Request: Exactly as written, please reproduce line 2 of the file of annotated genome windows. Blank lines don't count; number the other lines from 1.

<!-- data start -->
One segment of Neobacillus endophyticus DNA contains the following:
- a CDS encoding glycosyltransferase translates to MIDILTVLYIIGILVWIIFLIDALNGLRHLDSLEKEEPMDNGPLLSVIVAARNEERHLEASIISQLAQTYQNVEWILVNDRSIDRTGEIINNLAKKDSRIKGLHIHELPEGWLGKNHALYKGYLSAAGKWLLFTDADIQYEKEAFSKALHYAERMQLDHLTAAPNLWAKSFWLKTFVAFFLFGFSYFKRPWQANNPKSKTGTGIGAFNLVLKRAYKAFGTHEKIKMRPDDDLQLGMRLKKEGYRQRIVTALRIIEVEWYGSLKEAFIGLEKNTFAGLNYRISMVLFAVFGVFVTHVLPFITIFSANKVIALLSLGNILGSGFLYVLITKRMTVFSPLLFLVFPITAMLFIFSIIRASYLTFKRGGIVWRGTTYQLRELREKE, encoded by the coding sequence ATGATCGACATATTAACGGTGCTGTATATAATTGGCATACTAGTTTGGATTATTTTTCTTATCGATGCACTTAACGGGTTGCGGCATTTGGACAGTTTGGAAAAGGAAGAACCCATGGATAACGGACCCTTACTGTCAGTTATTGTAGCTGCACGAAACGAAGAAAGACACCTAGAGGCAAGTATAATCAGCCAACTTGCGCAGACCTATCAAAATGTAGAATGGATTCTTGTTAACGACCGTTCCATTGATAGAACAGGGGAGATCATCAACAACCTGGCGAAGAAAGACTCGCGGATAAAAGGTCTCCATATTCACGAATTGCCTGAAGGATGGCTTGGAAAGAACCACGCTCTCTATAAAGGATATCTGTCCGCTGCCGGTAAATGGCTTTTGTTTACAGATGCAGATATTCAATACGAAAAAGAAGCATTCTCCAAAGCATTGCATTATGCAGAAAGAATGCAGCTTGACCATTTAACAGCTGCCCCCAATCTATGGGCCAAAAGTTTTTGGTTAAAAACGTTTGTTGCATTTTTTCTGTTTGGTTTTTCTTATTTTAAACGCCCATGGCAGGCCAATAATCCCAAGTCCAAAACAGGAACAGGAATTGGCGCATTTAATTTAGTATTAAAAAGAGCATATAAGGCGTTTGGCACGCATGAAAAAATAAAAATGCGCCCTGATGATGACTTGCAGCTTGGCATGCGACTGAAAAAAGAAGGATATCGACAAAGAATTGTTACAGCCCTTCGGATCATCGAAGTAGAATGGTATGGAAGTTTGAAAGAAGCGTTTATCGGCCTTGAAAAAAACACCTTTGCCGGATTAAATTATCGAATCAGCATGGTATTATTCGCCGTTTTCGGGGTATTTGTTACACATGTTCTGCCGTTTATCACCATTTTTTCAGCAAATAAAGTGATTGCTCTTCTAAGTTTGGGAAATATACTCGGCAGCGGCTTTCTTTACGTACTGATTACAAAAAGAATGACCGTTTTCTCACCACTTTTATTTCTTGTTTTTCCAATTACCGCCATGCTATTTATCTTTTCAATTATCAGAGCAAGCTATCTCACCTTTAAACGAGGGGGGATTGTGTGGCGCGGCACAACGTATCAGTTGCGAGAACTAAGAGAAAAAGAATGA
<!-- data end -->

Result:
- a CDS encoding glycosyltransferase translates to MIDILTVLYIIGILVWIIFLIDALNGLRHLDSLEKEEPMDNGPLLSVIVAARNEERHLEASIISQLAQTYQNVEWILVNDRSIDRTGEIINNLAKKDSRIKGLHIHELPEGWLGKNHALYKGYLSAAGKWLLFTDADIQYEKEAFSKALHYAERMQLDHLTAAPNLWAKSFWLKTFVAFFLFGFSYFKRPWQANNPKSKTGTGIGAFNLVLKRAYKAFGTHEKIKMRPDDDLQLGMRLKKEGYRQRIVTALRIIEVEWYGSLKEAFIGLEKNTFAGLNYRISMVLFAVFGVFVTHVLPFITIFSANKVIALLSLGNILGSGFLYVLITKRMTVFSPLLFLVFPITAMLFIFSIIRASYLTFKRGGIVWRGTTYQLRELREKE, encoded by the coding sequence ATGATCGACATATTAACGGTGCTGTATATAATTGGCATACTAGTTTGGATTATTTTTCTTATCGATGCACTTAACGGGTTGCGGCATTTGGACAGTTTGGAAAAGGAAGAACCCATGGATAACGGACCCTTACTGTCAGTTATTGTAGCTGCACGAAACGAAGAAAGACACCTAGAGGCAAGTATAATCAGCCAACTTGCGCAGACCTATCAAAATGTAGAATGGATTCTTGTTAACGACCGTTCCATTGATAGAACAGGGGAGATCATCAACAACCTGGCGAAGAAAGACTCGCGGATAAAAGGTCTCCATATTCACGAATTGCCTGAAGGATGGCTTGGAAAGAACCACGCTCTCTATAAAGGATATCTGTCCGCTGCCGGTAAATGGCTTTTGTTTACAGATGCAGATATTCAATACGAAAAAGAAGCATTCTCCAAAGCATTGCATTATGCAGAAAGAATGCAGCTTGACCATTTAACAGCTGCCCCCAATCTATGGGCCAAAAGTTTTTGGTTAAAAACGTTTGTTGCATTTTTTCTGTTTGGTTTTTCTTATTTTAAACGCCCATGGCAGGCCAATAATCCCAAGTCCAAAACAGGAACAGGAATTGGCGCATTTAATTTAGTATTAAAAAGAGCATATAAGGCGTTTGGCACGCATGAAAAAATAAAAATGCGCCCTGATGATGACTTGCAGCTTGGCATGCGACTGAAAAAAGAAGGATATCGACAAAGAATTGTTACAGCCCTTCGGATCATCGAAGTAGAATGGTATGGAAGTTTGAAAGAAGCGTTTATCGGCCTTGAAAAAAACACCTTTGCCGGATTAAATTATCGAATCAGCATGGTATTATTCGCCGTTTTCGGGGTATTTGTTACACATGTTCTGCCGTTTATCACCATTTTTTCAGCAAATAAAGTGATTGCTCTTCTAAGTTTGGGAAATATACTCGGCAGCGGCTTTCTTTACGTACTGATTACAAAAAGAATGACCGTTTTCTCACCACTTTTATTTCTTGTTTTTCCAATTACCGCCATGCTATTTATCTTTTCAATTATCAGAGCAAGCTATCTCACCTTTAAACGAGGGGGGATTGTGTGGCGCGGCACAACGTATCAGTTGCGAGAACTAAGAGAAAAAGAATGA